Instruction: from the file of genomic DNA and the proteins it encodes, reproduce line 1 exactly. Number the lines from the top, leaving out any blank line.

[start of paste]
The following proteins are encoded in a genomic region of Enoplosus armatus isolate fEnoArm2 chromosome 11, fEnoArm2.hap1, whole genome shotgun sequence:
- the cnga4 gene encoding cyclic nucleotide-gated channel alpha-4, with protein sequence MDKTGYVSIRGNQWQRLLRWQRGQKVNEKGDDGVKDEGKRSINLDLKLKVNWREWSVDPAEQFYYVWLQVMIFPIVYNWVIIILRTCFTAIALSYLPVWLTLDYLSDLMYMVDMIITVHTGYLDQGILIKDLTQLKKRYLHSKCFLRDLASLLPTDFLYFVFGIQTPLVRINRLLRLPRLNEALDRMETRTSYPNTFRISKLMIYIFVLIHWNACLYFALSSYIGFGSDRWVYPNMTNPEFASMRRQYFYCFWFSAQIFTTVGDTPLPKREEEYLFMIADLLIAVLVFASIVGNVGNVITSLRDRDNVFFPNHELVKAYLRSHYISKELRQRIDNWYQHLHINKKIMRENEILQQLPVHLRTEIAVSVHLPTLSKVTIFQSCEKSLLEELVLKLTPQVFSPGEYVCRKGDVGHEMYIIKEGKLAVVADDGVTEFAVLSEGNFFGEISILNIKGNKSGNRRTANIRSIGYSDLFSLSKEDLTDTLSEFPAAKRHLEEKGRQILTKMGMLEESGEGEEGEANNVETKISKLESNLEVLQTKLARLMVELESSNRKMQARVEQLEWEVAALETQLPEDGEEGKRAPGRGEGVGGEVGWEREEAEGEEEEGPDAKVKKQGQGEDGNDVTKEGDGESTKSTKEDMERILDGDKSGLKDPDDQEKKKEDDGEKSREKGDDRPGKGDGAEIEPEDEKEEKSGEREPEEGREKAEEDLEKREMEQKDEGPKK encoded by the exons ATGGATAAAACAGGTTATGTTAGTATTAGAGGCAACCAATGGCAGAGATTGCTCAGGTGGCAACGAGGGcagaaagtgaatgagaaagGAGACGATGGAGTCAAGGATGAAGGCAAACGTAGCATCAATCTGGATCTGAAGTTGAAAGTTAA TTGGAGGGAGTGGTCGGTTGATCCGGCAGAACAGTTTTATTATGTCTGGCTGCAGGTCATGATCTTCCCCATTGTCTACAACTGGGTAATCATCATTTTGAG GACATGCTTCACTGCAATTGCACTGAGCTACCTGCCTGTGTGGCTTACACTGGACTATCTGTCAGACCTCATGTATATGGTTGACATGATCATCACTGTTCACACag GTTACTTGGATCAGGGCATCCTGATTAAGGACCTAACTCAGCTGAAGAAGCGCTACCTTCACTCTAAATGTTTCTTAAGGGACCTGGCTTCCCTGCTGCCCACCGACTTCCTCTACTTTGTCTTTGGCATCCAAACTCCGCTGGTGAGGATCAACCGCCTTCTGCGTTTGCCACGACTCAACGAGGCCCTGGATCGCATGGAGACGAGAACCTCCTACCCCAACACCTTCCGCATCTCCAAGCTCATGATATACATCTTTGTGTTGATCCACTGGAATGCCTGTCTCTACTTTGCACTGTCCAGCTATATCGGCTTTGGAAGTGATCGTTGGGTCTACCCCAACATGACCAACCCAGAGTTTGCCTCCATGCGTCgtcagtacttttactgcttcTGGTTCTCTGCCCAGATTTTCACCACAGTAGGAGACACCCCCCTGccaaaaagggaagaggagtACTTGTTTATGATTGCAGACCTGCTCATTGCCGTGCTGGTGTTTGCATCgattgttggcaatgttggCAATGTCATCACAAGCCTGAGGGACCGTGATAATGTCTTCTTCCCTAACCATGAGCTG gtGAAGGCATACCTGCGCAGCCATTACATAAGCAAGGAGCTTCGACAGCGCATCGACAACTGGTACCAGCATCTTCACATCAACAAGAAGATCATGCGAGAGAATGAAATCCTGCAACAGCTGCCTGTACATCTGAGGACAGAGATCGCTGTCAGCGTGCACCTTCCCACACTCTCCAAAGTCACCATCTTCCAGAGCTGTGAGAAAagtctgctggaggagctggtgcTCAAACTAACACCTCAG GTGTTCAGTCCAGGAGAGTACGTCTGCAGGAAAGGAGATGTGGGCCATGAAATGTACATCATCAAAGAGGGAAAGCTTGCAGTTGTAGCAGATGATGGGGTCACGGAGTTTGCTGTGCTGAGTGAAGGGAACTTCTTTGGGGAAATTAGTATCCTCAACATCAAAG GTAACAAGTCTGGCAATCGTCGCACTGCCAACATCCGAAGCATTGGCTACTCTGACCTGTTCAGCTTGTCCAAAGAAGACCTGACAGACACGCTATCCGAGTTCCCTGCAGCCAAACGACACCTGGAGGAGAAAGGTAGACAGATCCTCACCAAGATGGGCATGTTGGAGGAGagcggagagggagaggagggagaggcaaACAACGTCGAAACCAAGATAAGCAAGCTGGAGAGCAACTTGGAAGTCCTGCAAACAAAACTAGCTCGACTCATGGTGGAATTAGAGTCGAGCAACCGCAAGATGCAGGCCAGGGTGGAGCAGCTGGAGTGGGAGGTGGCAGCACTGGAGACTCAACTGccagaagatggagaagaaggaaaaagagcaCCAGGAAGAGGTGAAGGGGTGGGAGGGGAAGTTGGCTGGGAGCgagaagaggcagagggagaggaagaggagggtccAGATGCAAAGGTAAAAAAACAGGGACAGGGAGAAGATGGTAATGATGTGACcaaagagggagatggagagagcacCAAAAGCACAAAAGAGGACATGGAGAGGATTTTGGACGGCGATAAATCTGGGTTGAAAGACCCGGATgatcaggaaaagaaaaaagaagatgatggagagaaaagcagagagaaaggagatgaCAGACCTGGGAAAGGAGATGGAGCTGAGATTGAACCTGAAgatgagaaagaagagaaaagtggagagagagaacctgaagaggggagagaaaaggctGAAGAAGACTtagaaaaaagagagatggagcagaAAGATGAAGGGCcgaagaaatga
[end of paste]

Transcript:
The following proteins are encoded in a genomic region of Enoplosus armatus isolate fEnoArm2 chromosome 11, fEnoArm2.hap1, whole genome shotgun sequence: